are excerpts from the Sharia
a7.2 Unlawful knowledge includes: (page-14)
learning sorcery, since according to the most reliable position, it
is unlawful, as the vast majority of scholars have decisively stated;
magic (sha’badah, meaning sleigh of hand, etc.);
the sciences of the materialists
and anything that is a means to create doubts (n: in internal
truths). Such things vary in their degree of unlawfulness
a7.3 Offensive knowledge includes such things as
post-classical poetry which contain romance and uselessness (page-14)
a7.4 Permissible knowledge includes post-classical
poetry which does not contain stupidity or anything that is offensive,
incites to evil, hinders from good; nor yet that which urges one to do
good or helps one to do it (n: as the latter would be recommended)
r40.3 (ibn Hajar Hayatami) As for listening to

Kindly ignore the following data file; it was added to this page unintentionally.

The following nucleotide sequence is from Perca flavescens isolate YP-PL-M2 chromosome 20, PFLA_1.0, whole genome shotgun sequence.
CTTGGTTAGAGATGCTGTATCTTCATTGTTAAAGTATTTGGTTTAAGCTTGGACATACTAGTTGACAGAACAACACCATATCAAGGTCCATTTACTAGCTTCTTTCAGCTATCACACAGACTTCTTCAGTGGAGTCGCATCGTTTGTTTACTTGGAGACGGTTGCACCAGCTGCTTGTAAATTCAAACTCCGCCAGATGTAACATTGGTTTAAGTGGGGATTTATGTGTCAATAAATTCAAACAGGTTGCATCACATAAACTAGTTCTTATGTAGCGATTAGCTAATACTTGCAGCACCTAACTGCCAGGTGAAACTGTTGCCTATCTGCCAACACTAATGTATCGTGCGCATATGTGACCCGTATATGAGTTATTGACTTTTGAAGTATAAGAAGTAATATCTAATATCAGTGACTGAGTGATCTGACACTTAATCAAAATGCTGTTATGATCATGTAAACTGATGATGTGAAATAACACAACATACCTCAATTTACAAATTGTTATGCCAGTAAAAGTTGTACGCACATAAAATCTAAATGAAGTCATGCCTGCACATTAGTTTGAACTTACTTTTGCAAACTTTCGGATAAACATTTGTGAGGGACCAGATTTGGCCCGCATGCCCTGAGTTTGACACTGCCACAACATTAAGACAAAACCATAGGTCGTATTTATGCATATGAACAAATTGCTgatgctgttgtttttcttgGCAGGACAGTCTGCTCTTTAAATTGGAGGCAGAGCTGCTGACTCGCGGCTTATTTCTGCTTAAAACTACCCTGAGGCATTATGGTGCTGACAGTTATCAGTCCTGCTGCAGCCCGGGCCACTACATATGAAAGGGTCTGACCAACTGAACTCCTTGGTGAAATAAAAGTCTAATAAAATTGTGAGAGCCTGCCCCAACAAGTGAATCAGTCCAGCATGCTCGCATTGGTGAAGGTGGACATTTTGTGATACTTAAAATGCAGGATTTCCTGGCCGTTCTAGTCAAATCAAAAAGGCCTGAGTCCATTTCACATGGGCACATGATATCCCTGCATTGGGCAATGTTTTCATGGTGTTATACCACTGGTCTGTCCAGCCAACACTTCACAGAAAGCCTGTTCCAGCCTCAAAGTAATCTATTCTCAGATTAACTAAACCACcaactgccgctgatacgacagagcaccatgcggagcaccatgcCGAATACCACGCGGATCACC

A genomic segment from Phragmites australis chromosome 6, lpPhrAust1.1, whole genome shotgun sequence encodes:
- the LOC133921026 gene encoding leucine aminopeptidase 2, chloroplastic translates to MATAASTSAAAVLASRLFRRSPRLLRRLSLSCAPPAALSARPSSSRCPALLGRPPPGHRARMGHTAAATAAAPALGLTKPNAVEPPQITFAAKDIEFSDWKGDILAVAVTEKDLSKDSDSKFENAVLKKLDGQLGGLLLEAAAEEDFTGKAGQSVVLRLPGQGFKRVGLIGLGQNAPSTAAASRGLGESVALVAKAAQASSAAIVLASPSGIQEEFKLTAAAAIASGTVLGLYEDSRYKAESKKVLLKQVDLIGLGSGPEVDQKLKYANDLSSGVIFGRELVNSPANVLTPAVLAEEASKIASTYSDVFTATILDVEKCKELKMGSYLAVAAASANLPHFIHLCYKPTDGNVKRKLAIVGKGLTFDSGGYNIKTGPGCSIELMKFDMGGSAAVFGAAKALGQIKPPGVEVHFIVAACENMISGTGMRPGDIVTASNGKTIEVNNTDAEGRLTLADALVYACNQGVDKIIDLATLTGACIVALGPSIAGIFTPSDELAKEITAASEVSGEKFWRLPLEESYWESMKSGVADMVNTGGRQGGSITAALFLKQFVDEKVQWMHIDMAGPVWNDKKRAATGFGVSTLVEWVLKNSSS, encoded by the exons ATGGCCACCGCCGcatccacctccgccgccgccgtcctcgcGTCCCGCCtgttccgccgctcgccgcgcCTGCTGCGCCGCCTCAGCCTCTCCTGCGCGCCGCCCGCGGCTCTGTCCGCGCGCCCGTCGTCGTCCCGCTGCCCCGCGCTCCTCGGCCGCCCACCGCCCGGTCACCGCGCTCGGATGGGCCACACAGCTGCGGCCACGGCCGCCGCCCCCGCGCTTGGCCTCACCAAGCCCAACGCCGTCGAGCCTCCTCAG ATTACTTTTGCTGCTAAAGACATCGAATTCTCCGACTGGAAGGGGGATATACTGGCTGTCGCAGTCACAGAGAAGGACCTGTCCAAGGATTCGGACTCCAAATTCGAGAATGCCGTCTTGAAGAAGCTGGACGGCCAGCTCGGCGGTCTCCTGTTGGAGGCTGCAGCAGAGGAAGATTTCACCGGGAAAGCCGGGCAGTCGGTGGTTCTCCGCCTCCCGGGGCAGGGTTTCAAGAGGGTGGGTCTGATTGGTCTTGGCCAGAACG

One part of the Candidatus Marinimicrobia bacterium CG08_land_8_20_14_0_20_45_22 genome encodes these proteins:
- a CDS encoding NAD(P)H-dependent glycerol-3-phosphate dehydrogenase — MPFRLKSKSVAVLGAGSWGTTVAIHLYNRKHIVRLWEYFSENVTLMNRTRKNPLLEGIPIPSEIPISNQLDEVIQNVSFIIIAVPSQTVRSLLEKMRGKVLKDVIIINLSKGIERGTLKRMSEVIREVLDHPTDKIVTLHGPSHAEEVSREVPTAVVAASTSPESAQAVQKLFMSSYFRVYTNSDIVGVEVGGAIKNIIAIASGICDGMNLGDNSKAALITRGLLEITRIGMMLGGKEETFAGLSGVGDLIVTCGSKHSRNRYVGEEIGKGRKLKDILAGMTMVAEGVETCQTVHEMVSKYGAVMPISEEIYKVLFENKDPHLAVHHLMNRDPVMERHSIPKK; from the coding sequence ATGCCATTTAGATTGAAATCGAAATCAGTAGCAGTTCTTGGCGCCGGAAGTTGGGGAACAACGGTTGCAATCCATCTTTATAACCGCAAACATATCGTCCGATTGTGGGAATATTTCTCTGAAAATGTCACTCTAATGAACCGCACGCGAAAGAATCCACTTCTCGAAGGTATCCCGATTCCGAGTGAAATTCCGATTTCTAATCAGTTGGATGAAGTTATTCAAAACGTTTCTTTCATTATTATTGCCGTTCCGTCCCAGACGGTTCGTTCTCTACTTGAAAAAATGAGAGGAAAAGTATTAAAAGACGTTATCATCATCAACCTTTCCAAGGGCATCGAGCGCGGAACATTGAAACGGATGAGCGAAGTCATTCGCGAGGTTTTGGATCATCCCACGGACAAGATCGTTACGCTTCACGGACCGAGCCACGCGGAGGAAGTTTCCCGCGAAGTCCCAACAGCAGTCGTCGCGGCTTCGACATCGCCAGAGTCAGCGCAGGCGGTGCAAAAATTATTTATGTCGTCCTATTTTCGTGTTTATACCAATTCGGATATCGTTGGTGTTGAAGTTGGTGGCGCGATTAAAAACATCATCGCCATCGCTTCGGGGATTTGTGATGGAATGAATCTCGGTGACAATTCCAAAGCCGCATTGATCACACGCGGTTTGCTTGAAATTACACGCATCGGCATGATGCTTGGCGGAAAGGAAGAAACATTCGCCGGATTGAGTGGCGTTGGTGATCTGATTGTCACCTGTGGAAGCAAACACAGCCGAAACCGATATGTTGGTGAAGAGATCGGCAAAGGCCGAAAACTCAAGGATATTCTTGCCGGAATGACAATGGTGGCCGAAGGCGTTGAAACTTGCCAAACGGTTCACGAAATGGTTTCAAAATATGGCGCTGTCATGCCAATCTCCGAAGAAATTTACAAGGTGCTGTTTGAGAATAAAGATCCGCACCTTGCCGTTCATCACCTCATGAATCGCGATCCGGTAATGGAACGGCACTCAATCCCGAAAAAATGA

singing that is not accompanied by instruments, one should know that
singing or listening to singing is offensive except under the
circumstances to be mentioned in what follows. Some scholars hold that
singing is sunna at weddings and the like, and of our Imams, Ghazali and
Izz ibn Ábd al-salam say that it is sunna if it moves one to a noble
state of mind that makes one remember the hereafter. It is clear that from
this that all poetry which encourages good deeds, wisdom, noble qualities,
abstinence from this-worldly things, or similar pious traits such as
urging one to obey Allah, follow the sunna, or shun disobedience, is sunna
to write, sing or listen to, as more than one of our Imams have stated is
obvious, since using a means to do good is itself doing good (Kaff al-raá’án muharramat al-lahw wa al-sama’ (y49), 2.273
Who was Ibn Hajar Hayatami?
Whatever he was he was not a ‘timber mullah’. Neither was he a
Mullah like Mullah Omar of Afghanistan having a Madrassa dropout
qualification. Ibn Hajar Hayatami was an Egyptian Shafii Imam. He was a
brilliant Islamic scholar during his time and prepared an in-depth
application of sacred laws that are used as the foremost resource for
legal opinion and fatwa purposes. He has prepared an extensive list of
grossly offensive items in Islam. In fact, his huge list contains more
than four hundred items that are grossly offensive in Islam The list
includes music, musical instrument, dancing……..any thing and